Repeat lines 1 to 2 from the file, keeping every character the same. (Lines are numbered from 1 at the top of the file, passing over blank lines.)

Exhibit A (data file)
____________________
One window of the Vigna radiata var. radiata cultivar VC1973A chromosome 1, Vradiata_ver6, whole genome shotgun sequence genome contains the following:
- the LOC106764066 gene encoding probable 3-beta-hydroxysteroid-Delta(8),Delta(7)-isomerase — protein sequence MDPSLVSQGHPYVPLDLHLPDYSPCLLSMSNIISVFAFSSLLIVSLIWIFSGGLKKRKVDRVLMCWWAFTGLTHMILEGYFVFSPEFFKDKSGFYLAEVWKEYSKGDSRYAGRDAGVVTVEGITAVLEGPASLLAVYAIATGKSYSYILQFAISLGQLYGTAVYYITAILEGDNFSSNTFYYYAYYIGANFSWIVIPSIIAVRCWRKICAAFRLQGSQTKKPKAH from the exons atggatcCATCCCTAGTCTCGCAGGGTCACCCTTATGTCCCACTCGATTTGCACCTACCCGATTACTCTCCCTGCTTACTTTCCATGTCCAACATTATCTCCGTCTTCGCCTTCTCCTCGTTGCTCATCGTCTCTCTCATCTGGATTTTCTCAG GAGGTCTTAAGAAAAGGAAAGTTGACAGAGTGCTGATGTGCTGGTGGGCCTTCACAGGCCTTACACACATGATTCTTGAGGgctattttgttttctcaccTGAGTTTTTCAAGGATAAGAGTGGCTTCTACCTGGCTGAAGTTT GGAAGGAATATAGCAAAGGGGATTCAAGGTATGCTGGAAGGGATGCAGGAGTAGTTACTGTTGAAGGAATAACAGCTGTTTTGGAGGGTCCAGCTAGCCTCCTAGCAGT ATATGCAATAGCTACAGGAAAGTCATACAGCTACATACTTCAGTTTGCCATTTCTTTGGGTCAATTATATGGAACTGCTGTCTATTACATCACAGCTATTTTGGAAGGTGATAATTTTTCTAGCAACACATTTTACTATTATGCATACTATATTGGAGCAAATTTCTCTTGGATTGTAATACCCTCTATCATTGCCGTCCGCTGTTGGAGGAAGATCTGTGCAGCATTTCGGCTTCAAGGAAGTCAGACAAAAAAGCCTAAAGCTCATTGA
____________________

One window of the Vigna radiata var. radiata cultivar VC1973A chromosome 1, Vradiata_ver6, whole genome shotgun sequence genome contains the following:
- the LOC106764066 gene encoding probable 3-beta-hydroxysteroid-Delta(8),Delta(7)-isomerase — protein sequence MDPSLVSQGHPYVPLDLHLPDYSPCLLSMSNIISVFAFSSLLIVSLIWIFSGGLKKRKVDRVLMCWWAFTGLTHMILEGYFVFSPEFFKDKSGFYLAEVWKEYSKGDSRYAGRDAGVVTVEGITAVLEGPASLLAVYAIATGKSYSYILQFAISLGQLYGTAVYYITAILEGDNFSSNTFYYYAYYIGANFSWIVIPSIIAVRCWRKICAAFRLQGSQTKKPKAH from the exons atggatcCATCCCTAGTCTCGCAGGGTCACCCTTATGTCCCACTCGATTTGCACCTACCCGATTACTCTCCCTGCTTACTTTCCATGTCCAACATTATCTCCGTCTTCGCCTTCTCCTCGTTGCTCATCGTCTCTCTCATCTGGATTTTCTCAG GAGGTCTTAAGAAAAGGAAAGTTGACAGAGTGCTGATGTGCTGGTGGGCCTTCACAGGCCTTACACACATGATTCTTGAGGgctattttgttttctcaccTGAGTTTTTCAAGGATAAGAGTGGCTTCTACCTGGCTGAAGTTT GGAAGGAATATAGCAAAGGGGATTCAAGGTATGCTGGAAGGGATGCAGGAGTAGTTACTGTTGAAGGAATAACAGCTGTTTTGGAGGGTCCAGCTAGCCTCCTAGCAGT ATATGCAATAGCTACAGGAAAGTCATACAGCTACATACTTCAGTTTGCCATTTCTTTGGGTCAATTATATGGAACTGCTGTCTATTACATCACAGCTATTTTGGAAGGTGATAATTTTTCTAGCAACACATTTTACTATTATGCATACTATATTGGAGCAAATTTCTCTTGGATTGTAATACCCTCTATCATTGCCGTCCGCTGTTGGAGGAAGATCTGTGCAGCATTTCGGCTTCAAGGAAGTCAGACAAAAAAGCCTAAAGCTCATTGA